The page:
In some cases, excavations have been expedited to uncover artifacts before construction begins. In other situations, a thick layer of earth has been laid over the artifacts to protect them during construction. And finally, the wall’s route has been changed to avoid the buried artifacts, instead digging further into West Bank territory and subsuming more Palestinian land.
This is what happened in Shweiki village, north of Tulkarem, tells local Suheil Salman. Villagers raised a case that went all the way to the Supreme Court, demanding that the wall be pushed back to the 1967 border along the Green Line. A few homes were to be cut off to the west of the wall’s proposed path, and the villagers made their case on humanitarian grounds, Salman explains.
But the State of Israel responded that a Pharaonic village had been discovered on the land, claiming that construction could therefore not be pushed back to the Green Line. Instead, the government suggested building the wall just west of these homes, only six meters away, and cutting them off from their land. Villagers can’t decide which of these bad choices is worse.
A similar argument was made in the village of Qaffin, north of Shweiki. Members of Kibbutz Metzer, just across the Green Line from the village, petitioned the Israeli Ministry of Defense to push the wall back to the 1967 border to avoid cutting villagers off from their land, Lein tells. The ministry appeared ready to accept the proposal, but then reneged, claiming that due to the presence of antiquities and insufficient time to excavate them, the wall would have to remain east of Qaffin’s cultivated fields.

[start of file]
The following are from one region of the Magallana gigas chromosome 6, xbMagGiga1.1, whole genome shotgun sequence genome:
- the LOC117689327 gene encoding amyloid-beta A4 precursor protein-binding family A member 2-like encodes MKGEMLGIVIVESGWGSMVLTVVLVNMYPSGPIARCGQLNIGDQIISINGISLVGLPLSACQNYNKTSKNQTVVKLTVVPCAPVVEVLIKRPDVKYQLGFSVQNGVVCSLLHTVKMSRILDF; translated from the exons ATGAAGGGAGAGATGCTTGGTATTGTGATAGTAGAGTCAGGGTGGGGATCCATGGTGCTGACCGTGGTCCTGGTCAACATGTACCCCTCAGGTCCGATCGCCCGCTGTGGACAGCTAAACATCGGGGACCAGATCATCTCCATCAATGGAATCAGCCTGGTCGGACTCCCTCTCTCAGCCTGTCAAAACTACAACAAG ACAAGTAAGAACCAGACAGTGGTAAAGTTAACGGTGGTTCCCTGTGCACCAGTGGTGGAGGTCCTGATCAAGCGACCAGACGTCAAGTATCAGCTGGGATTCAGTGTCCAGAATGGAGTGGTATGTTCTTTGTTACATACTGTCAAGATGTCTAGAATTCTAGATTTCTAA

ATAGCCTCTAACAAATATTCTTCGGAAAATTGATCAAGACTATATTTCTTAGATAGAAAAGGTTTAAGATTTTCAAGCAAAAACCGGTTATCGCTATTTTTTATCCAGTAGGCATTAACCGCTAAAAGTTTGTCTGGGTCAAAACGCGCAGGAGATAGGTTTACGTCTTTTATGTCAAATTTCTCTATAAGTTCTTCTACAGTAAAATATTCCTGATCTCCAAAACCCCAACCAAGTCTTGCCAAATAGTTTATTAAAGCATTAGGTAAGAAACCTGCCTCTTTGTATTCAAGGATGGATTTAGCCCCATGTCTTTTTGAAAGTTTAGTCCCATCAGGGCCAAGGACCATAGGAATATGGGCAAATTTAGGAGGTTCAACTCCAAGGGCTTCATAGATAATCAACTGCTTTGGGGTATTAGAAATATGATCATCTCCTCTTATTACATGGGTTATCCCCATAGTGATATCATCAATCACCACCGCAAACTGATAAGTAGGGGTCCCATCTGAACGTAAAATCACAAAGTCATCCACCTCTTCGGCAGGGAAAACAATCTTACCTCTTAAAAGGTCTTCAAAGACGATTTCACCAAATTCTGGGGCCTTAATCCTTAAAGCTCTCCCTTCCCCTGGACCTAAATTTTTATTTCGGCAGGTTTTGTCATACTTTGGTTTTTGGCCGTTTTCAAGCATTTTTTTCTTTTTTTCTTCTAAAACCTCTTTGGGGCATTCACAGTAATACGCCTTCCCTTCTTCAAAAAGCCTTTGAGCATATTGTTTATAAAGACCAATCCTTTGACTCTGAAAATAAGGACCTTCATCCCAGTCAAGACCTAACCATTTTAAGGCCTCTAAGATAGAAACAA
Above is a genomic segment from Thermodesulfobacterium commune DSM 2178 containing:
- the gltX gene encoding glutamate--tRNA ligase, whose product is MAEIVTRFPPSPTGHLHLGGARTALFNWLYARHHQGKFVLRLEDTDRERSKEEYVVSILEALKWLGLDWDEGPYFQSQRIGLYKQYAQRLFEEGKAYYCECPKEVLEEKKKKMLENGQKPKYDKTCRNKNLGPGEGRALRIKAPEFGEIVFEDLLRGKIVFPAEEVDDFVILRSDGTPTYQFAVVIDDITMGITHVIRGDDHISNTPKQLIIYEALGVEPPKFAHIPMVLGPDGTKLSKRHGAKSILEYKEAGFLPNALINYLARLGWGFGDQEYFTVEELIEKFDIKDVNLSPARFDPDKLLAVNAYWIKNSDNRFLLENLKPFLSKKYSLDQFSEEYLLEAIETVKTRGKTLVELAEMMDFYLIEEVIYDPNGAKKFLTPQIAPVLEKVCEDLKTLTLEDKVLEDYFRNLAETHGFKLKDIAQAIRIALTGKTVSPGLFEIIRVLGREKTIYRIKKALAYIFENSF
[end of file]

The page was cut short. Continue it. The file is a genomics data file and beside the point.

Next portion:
It seems as though the argument of protecting ancient sites could be used repeatedly to justify moving the wall deeper into Palestinian land. There are over 100 major archeological sites in the area between Zabuba and Shweiki, says Director of the Palestinian Antiquities Department Hamdan Taha. The artifacts in this area date from the Bronze Age to the Ottoman period, and include ancient dwellings and population centers, as well as individual items including caves, tombs, rural castles and agricultural equipment such as grape presses and farm roads.
The Antiquities Department has warned of the dangers the separation wall poses to the regions’ heritage, through destruction and theft, as well as by cutting archeological sites off from the West Bank, Taha says. “The wall is an attempt to create a reality and to annex Palestinian land, including archeological sites,” he asserts. Moreover, the destruction of these archeological sites violates international law, he adds.
So does exploiting the presence of ancient artifacts to commit human rights violations, asserts Lein. “There is no authorization in international law to infringe upon human rights, such as the freedom of movement, because of archeological sites,” he says. “They should take measures to prevent hurting these sites, but this doesn’t mean that they can isolate thousands of people in doing so.”